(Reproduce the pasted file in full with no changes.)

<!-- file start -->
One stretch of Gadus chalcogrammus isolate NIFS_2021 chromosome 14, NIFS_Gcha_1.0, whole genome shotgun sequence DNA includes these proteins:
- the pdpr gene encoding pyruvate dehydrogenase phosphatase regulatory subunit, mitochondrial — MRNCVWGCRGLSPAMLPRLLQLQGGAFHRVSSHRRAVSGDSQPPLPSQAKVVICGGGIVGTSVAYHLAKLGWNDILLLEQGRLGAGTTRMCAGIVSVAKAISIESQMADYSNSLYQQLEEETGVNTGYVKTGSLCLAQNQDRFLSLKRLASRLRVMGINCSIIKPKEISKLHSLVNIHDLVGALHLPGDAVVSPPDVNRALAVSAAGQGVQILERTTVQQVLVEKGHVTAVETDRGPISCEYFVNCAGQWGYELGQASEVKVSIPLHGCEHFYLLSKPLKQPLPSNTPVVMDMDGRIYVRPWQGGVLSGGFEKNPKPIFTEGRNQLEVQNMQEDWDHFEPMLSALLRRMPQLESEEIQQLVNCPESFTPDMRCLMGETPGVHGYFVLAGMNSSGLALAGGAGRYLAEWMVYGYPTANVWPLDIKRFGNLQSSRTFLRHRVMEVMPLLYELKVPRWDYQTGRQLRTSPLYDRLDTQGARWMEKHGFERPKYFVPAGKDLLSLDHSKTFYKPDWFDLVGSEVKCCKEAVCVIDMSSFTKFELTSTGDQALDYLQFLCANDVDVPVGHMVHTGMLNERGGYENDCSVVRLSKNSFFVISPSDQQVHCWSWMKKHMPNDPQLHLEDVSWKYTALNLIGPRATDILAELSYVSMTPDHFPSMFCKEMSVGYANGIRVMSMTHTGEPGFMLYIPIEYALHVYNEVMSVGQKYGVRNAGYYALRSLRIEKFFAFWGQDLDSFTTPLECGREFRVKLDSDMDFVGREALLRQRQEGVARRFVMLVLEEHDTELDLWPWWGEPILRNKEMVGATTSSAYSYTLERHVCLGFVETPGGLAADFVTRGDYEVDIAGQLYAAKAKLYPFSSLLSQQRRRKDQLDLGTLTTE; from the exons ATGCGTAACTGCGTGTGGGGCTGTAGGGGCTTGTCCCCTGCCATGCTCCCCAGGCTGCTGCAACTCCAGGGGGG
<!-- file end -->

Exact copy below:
One stretch of Gadus chalcogrammus isolate NIFS_2021 chromosome 14, NIFS_Gcha_1.0, whole genome shotgun sequence DNA includes these proteins:
- the pdpr gene encoding pyruvate dehydrogenase phosphatase regulatory subunit, mitochondrial — MRNCVWGCRGLSPAMLPRLLQLQGGAFHRVSSHRRAVSGDSQPPLPSQAKVVICGGGIVGTSVAYHLAKLGWNDILLLEQGRLGAGTTRMCAGIVSVAKAISIESQMADYSNSLYQQLEEETGVNTGYVKTGSLCLAQNQDRFLSLKRLASRLRVMGINCSIIKPKEISKLHSLVNIHDLVGALHLPGDAVVSPPDVNRALAVSAAGQGVQILERTTVQQVLVEKGHVTAVETDRGPISCEYFVNCAGQWGYELGQASEVKVSIPLHGCEHFYLLSKPLKQPLPSNTPVVMDMDGRIYVRPWQGGVLSGGFEKNPKPIFTEGRNQLEVQNMQEDWDHFEPMLSALLRRMPQLESEEIQQLVNCPESFTPDMRCLMGETPGVHGYFVLAGMNSSGLALAGGAGRYLAEWMVYGYPTANVWPLDIKRFGNLQSSRTFLRHRVMEVMPLLYELKVPRWDYQTGRQLRTSPLYDRLDTQGARWMEKHGFERPKYFVPAGKDLLSLDHSKTFYKPDWFDLVGSEVKCCKEAVCVIDMSSFTKFELTSTGDQALDYLQFLCANDVDVPVGHMVHTGMLNERGGYENDCSVVRLSKNSFFVISPSDQQVHCWSWMKKHMPNDPQLHLEDVSWKYTALNLIGPRATDILAELSYVSMTPDHFPSMFCKEMSVGYANGIRVMSMTHTGEPGFMLYIPIEYALHVYNEVMSVGQKYGVRNAGYYALRSLRIEKFFAFWGQDLDSFTTPLECGREFRVKLDSDMDFVGREALLRQRQEGVARRFVMLVLEEHDTELDLWPWWGEPILRNKEMVGATTSSAYSYTLERHVCLGFVETPGGLAADFVTRGDYEVDIAGQLYAAKAKLYPFSSLLSQQRRRKDQLDLGTLTTE; from the exons ATGCGTAACTGCGTGTGGGGCTGTAGGGGCTTGTCCCCTGCCATGCTCCCCAGGCTGCTGCAACTCCAGGGGGG